I like to start with two sound words when first teaching my students how to blend. If the word is “up”, we will start by looking at each sound separately /u/ /p/. As they say each individual sound, they stretch the slinky apart. They put it back together when blending the sounds /u/ /p/ – “up”.
Once they have mastered two letter words, we move onto short vowel CVC words (consonant, vowel, consonant). The same actions apply, if the word is “sun”, we stretch out the slinky as we say each individual sound /s/ /u/ /n/, and then spring it back together when the sounds are blended “sun”.
7. Teach CVC Words in Word Families
When students are ready to work on blending 3-letter words (preferably CVC words), I always teach them as word families. That way, students are able to strengthen the rime (last two letters in the word) as the change each onset (beginning sound).
Word Sliders are a great way for students to practice reading word family CVC words. The rime (-at) stays the same, as students slide the onset (b-, c-, f-, h-, m-, p-, r-, s-) and read each word they create.
It is also important for your students to be able to distinguish between word families that share the same short vowel. A Word Families sort, where multiple word families are represented in a group and the students have to classify them is a great way for students to practice this skill.
For example, working in the short vowel ‘a’ category might be -am, -ap, -an, -at, and -ag words. Students would have to sort the pictures under the appropriate word family heading (bag and tag under -ag, map and cap under -ap, etc.)
8. Blend Buddies
Blends are one of the easier two-letter sound combinations to teach young learners, because both letters still say their individual sound. When first mastering blends, most students will say each individual sound and blend them together. (Example: /c/ /l/ /i/ /p/ becomes “clip”)
Over time, we want our students to consider those two letters as one sound, which will help them blend words faster when reading. /b/ /l/ becomes /bl/ and /g/ /r/ becomes /gr/, etc.
I like to practice blend words with an engagement chart I call “Blend Flowers”. Each set of flowers is a blend family, with a petal being each individual blend. I laminate the chart and then attach each petal with velcro, so it can be moved.
The “soil” is where we build/create words by using the blend petals and letters that I write on the line. Instead of saying the individual sounds of the blend, the students are encouraged to say that petal as one sound.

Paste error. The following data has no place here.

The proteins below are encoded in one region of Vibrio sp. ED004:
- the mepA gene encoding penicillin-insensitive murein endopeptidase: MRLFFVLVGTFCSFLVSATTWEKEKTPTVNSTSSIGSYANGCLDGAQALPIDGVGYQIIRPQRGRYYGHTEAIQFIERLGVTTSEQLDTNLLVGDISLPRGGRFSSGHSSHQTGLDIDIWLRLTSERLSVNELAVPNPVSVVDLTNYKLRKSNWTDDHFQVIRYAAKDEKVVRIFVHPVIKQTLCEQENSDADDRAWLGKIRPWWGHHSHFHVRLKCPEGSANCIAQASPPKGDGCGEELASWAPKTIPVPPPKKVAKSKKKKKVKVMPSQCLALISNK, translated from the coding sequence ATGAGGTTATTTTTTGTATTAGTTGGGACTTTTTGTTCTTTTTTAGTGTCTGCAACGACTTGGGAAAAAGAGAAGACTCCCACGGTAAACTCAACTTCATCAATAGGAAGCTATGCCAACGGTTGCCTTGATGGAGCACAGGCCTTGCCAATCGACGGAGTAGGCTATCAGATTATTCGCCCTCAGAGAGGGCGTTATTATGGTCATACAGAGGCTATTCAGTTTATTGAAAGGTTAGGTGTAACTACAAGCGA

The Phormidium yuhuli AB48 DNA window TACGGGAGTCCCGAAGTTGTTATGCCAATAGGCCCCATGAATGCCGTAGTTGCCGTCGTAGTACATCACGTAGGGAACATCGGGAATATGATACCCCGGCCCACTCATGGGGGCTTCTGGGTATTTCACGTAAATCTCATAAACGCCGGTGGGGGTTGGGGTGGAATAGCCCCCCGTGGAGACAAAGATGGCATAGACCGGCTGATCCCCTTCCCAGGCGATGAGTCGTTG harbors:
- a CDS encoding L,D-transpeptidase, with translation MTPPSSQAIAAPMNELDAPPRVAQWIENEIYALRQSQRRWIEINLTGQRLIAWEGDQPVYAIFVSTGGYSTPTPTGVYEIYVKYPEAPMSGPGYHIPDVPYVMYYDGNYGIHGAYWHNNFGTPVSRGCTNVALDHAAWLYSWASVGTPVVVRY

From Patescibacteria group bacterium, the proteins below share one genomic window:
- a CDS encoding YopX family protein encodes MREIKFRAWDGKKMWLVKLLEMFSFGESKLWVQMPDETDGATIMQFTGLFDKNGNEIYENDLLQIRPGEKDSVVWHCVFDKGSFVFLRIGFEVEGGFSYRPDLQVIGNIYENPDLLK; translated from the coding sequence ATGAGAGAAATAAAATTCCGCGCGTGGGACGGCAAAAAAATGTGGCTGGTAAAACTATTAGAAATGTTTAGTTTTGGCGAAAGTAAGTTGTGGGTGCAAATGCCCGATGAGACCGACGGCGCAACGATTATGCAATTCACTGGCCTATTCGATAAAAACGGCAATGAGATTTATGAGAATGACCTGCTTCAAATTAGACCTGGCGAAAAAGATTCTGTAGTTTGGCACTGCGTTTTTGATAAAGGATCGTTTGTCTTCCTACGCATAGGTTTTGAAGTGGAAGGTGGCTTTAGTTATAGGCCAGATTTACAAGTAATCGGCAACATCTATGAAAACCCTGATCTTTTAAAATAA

9. Include Short stories that Incorporate Phonics-Based Fluency
For example, the “H” Squad consists of “th”, “ch”, “sh”, “wh”, and “ph”. I have fun short stories that we use to identify the sounds these 5 letter pairs make. We practice the stories and identify which words contain those given sounds.
I also teach them to remember certain information when learning these sounds, such as to “stick your tongue out and blow” for TH, “sound like a train” for CH, “tell me to be shush” for SH and that “wh” is like /w/ and “ph” is like /f/.
The “H” Squad story chart is pictured below.
The “ing” Brothers follow the same teaching pattern as the “H” Squad. We identify words in the short story that have the “ing” sound in them and practice that sound over and over.
10. Last But Not Least, Long Vowels
Once the short vowel CVC words have been mastered by your students, they are ready to start working on long vowel words ending with “e”. (CVCe) I have heard many teachers call it “bossy e”, “silent e”, and “magic e”.
I call it “magic e” in my classroom, because we practice with interactive charts or sentence strips and star wands with an “e” on them. The star wands are easy to make, just a star cut out on a popsicle stick with the letter “e” written on the star.
Students are encouraged to read the short vowel CVC word first, then they place the star wand at the end of the word and reread it changing the vowel sound from short to long. It’s a fun activity for students to practice with as they build phonics skills and word reading fluency.
Once your students are able to segment and blend words with phonics skills and identify and spell sight words, they can move on to strengthening their writing skills. Check back next week for our Wonderful Writing Process for Young Learners segment.
-Written by Janessa Fletcher